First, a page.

Desperate homeowners scrambling to get a loan modification through federal foreclosure relief programs are beginning to shun the offer, opting for a strictly business approach to the dilemma — walking away.
Because the majority of modifications don't reduce the principal payment on loans made during the overpriced boom years, underwater mortgages could still be drowning 10 years out.
The better option for those borrowers, some say, is to take the hit now and attempt a short sale, deed in lieu, or even allow their home to go into foreclosure.
I've talked to quite a few people about just why it hasn't made sense for the various stakeholders to be more open to principal modification. I really don't think anyone quite has the definitive answer. Roughly it seems that the incentives for the various people/institutions involved are just completely screwed up. Investors don't want to have to revalue their portfolios, servicers benefit from extending the process because of fees they can charge, etc.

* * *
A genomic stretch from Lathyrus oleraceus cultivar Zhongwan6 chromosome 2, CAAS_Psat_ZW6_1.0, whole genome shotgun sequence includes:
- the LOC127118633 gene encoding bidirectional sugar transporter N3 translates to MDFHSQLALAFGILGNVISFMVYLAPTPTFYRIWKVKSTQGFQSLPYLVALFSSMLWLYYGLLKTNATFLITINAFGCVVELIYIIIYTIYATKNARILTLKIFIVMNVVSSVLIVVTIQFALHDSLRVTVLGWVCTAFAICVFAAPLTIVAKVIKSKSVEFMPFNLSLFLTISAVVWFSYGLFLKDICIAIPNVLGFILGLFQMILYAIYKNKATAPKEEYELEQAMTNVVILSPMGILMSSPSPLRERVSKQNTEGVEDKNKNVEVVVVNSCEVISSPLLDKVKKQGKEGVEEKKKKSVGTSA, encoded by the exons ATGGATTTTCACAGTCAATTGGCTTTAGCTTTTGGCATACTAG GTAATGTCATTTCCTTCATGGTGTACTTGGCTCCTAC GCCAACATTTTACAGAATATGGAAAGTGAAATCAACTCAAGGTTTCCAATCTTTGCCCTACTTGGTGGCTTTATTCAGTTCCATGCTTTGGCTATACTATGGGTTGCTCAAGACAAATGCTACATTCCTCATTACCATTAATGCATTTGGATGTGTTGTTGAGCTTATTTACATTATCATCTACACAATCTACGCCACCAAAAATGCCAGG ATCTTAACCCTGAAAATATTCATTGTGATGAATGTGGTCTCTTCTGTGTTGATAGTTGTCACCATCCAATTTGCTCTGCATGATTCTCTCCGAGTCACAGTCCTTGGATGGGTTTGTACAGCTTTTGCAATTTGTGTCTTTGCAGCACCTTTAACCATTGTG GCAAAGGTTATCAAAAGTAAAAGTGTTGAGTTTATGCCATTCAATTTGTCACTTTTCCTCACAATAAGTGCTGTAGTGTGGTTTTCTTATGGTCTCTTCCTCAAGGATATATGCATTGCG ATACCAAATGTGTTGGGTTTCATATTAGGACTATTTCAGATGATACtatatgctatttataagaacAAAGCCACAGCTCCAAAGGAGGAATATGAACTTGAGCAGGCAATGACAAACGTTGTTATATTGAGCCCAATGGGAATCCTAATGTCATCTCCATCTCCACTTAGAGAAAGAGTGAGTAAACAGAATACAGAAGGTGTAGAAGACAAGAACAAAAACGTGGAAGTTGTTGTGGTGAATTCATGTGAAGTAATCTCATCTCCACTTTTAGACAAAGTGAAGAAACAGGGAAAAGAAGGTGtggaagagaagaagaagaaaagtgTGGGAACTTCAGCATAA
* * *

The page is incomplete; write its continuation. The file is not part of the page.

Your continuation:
There was never going to be a perfect program, but bankruptcy cramdown was always the best hope to achieve sensible principal modification through an established process.
By the way, the foreclosure crisis? Not even close to being over.